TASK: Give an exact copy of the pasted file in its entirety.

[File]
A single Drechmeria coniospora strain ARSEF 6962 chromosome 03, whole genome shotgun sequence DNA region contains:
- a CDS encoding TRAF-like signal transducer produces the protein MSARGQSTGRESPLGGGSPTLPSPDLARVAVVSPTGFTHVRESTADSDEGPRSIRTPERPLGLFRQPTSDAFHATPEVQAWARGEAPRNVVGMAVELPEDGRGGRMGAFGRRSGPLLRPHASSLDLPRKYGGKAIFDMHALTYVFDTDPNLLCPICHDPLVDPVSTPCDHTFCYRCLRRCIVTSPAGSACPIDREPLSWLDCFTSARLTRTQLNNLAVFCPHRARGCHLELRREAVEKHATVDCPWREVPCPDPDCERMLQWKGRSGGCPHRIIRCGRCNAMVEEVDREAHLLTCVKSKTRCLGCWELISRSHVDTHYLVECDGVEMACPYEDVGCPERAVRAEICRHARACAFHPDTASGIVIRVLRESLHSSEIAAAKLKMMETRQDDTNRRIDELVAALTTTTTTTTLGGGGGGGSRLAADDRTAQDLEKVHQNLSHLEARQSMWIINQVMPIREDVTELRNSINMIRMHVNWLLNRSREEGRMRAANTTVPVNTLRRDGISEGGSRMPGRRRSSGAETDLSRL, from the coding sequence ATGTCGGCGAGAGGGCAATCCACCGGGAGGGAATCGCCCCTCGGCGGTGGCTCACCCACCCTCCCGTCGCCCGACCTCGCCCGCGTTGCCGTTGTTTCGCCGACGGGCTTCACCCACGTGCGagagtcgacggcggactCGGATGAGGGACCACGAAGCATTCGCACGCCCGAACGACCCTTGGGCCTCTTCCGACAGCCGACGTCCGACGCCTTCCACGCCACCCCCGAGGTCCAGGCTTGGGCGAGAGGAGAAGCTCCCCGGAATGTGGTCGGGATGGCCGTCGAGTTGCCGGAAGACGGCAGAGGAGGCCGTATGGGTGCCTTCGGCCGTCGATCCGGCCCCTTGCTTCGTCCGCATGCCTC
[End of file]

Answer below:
A single Drechmeria coniospora strain ARSEF 6962 chromosome 03, whole genome shotgun sequence DNA region contains:
- a CDS encoding TRAF-like signal transducer produces the protein MSARGQSTGRESPLGGGSPTLPSPDLARVAVVSPTGFTHVRESTADSDEGPRSIRTPERPLGLFRQPTSDAFHATPEVQAWARGEAPRNVVGMAVELPEDGRGGRMGAFGRRSGPLLRPHASSLDLPRKYGGKAIFDMHALTYVFDTDPNLLCPICHDPLVDPVSTPCDHTFCYRCLRRCIVTSPAGSACPIDREPLSWLDCFTSARLTRTQLNNLAVFCPHRARGCHLELRREAVEKHATVDCPWREVPCPDPDCERMLQWKGRSGGCPHRIIRCGRCNAMVEEVDREAHLLTCVKSKTRCLGCWELISRSHVDTHYLVECDGVEMACPYEDVGCPERAVRAEICRHARACAFHPDTASGIVIRVLRESLHSSEIAAAKLKMMETRQDDTNRRIDELVAALTTTTTTTTLGGGGGGGSRLAADDRTAQDLEKVHQNLSHLEARQSMWIINQVMPIREDVTELRNSINMIRMHVNWLLNRSREEGRMRAANTTVPVNTLRRDGISEGGSRMPGRRRSSGAETDLSRL, from the coding sequence ATGTCGGCGAGAGGGCAATCCACCGGGAGGGAATCGCCCCTCGGCGGTGGCTCACCCACCCTCCCGTCGCCCGACCTCGCCCGCGTTGCCGTTGTTTCGCCGACGGGCTTCACCCACGTGCGagagtcgacggcggactCGGATGAGGGACCACGAAGCATTCGCACGCCCGAACGACCCTTGGGCCTCTTCCGACAGCCGACGTCCGACGCCTTCCACGCCACCCCCGAGGTCCAGGCTTGGGCGAGAGGAGAAGCTCCCCGGAATGTGGTCGGGATGGCCGTCGAGTTGCCGGAAGACGGCAGAGGAGGCCGTATGGGTGCCTTCGGCCGTCGATCCGGCCCCTTGCTTCGTCCGCATGCCTC